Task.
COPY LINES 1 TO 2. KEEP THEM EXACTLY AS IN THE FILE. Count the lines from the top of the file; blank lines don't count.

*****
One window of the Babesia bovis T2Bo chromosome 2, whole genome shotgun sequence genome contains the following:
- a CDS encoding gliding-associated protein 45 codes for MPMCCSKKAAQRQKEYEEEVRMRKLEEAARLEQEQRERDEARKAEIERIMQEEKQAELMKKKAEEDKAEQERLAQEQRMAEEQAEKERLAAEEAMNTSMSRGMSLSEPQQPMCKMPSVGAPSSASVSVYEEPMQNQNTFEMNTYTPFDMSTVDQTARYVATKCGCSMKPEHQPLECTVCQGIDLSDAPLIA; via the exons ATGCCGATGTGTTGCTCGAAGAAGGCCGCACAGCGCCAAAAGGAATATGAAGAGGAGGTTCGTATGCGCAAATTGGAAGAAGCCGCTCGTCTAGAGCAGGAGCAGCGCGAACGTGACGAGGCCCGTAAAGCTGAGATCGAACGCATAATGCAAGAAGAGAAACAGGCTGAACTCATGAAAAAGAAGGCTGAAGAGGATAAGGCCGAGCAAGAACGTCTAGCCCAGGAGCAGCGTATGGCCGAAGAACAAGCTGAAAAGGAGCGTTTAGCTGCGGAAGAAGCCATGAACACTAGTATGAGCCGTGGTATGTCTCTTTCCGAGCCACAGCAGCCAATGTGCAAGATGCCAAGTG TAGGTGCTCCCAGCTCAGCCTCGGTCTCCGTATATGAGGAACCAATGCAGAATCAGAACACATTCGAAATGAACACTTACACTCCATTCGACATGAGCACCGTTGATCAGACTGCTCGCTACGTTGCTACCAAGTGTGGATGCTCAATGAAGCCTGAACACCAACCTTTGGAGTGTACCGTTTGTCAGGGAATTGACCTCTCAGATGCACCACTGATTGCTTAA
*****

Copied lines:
One window of the Babesia bovis T2Bo chromosome 2, whole genome shotgun sequence genome contains the following:
- a CDS encoding gliding-associated protein 45 codes for MPMCCSKKAAQRQKEYEEEVRMRKLEEAARLEQEQRERDEARKAEIERIMQEEKQAELMKKKAEEDKAEQERLAQEQRMAEEQAEKERLAAEEAMNTSMSRGMSLSEPQQPMCKMPSVGAPSSASVSVYEEPMQNQNTFEMNTYTPFDMSTVDQTARYVATKCGCSMKPEHQPLECTVCQGIDLSDAPLIA; via the exons ATGCCGATGTGTTGCTCGAAGAAGGCCGCACAGCGCCAAAAGGAATATGAAGAGGAGGTTCGTATGCGCAAATTGGAAGAAGCCGCTCGTCTAGAGCAGGAGCAGCGCGAACGTGACGAGGCCCGTAAAGCTGAGATCGAACGCATAATGCAAGAAGAGAAACAGGCTGAACTCATGAAAAAGAAGGCTGAAGAGGATAAGGCCGAGCAAGAACGTCTAGCCCAGGAGCAGCGTATGGCCGAAGAACAAGCTGAAAAGGAGCGTTTAGCTGCGGAAGAAGCCATGAACACTAGTATGAGCCGTGGTATGTCTCTTTCCGAGCCACAGCAGCCAATGTGCAAGATGCCAAGTG TAGGTGCTCCCAGCTCAGCCTCGGTCTCCGTATATGAGGAACCAATGCAGAATCAGAACACATTCGAAATGAACACTTACACTCCATTCGACATGAGCACCGTTGATCAGACTGCTCGCTACGTTGCTACCAAGTGTGGATGCTCAATGAAGCCTGAACACCAACCTTTGGAGTGTACCGTTTGTCAGGGAATTGACCTCTCAGATGCACCACTGATTGCTTAA